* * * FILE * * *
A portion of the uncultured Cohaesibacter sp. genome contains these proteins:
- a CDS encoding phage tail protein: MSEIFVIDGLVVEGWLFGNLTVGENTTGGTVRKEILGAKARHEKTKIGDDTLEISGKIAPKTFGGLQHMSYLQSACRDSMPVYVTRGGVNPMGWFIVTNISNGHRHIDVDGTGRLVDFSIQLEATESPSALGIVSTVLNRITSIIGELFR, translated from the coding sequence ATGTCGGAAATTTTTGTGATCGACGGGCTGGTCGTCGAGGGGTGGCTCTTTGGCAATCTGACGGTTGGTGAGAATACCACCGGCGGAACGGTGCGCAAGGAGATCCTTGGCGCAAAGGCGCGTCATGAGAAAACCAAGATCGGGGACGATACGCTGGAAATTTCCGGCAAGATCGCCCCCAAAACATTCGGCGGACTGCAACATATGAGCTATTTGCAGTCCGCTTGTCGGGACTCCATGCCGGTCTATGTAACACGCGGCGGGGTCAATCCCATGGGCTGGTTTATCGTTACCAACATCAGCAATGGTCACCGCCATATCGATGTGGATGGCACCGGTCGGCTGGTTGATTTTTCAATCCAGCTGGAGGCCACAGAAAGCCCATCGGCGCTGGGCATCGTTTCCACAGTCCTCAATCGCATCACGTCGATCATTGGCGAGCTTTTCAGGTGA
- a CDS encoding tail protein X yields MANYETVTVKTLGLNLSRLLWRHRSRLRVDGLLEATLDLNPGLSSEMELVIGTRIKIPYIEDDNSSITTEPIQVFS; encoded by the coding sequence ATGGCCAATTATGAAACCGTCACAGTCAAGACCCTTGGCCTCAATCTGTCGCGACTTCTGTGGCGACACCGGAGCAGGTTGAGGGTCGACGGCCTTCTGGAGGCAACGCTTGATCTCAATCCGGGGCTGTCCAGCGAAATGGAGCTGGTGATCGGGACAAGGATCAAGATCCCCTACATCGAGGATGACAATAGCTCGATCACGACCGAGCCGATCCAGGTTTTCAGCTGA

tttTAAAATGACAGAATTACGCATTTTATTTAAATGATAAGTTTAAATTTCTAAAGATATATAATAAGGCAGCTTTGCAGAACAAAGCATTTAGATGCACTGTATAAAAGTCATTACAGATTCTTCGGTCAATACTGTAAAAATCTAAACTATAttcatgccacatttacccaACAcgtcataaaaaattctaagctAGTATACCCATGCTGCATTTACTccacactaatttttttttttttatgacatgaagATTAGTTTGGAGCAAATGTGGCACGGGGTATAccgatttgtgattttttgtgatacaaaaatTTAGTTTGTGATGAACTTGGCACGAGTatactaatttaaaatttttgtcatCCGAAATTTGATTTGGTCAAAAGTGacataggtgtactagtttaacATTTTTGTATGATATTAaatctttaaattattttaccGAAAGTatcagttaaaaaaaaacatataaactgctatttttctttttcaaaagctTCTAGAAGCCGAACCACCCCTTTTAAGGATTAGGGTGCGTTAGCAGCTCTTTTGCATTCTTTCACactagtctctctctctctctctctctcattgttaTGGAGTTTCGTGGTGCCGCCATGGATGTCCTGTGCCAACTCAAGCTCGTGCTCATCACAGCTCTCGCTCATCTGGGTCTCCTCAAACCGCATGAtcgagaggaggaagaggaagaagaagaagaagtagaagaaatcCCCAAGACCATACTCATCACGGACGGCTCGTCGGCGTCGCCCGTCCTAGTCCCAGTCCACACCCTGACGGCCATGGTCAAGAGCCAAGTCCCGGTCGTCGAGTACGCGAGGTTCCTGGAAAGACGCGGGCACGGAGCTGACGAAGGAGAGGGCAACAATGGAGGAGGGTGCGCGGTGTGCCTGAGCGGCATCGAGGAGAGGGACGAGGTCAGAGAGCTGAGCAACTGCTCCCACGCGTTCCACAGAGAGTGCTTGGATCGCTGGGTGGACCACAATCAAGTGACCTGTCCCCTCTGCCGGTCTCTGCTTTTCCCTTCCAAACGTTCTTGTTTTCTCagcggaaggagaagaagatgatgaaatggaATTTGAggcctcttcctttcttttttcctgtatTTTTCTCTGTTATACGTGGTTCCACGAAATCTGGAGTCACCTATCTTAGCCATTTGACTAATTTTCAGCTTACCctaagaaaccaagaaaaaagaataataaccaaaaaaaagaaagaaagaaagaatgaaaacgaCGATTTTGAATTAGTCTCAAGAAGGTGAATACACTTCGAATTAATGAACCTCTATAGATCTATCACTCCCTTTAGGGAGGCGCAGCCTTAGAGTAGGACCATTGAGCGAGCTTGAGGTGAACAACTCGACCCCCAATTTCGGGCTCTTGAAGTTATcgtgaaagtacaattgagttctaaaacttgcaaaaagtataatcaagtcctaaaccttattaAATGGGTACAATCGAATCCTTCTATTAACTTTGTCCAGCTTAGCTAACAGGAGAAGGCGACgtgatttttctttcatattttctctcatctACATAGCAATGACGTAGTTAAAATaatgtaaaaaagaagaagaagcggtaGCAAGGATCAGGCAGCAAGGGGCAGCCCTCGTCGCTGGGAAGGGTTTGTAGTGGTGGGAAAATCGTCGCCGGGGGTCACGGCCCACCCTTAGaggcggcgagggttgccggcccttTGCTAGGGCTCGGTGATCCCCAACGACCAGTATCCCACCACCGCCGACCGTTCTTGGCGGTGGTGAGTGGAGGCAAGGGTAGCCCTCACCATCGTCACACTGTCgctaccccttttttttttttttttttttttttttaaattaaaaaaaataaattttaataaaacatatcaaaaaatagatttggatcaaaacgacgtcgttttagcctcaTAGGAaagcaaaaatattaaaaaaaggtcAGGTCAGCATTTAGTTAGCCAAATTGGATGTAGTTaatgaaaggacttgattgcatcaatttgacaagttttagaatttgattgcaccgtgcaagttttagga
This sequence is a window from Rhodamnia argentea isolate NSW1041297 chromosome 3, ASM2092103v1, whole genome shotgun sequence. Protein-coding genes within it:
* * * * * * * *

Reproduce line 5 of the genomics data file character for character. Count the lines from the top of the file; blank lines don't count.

This sequence is a window from Rhodamnia argentea isolate NSW1041297 chromosome 3, ASM2092103v1, whole genome shotgun sequence. Protein-coding genes within it: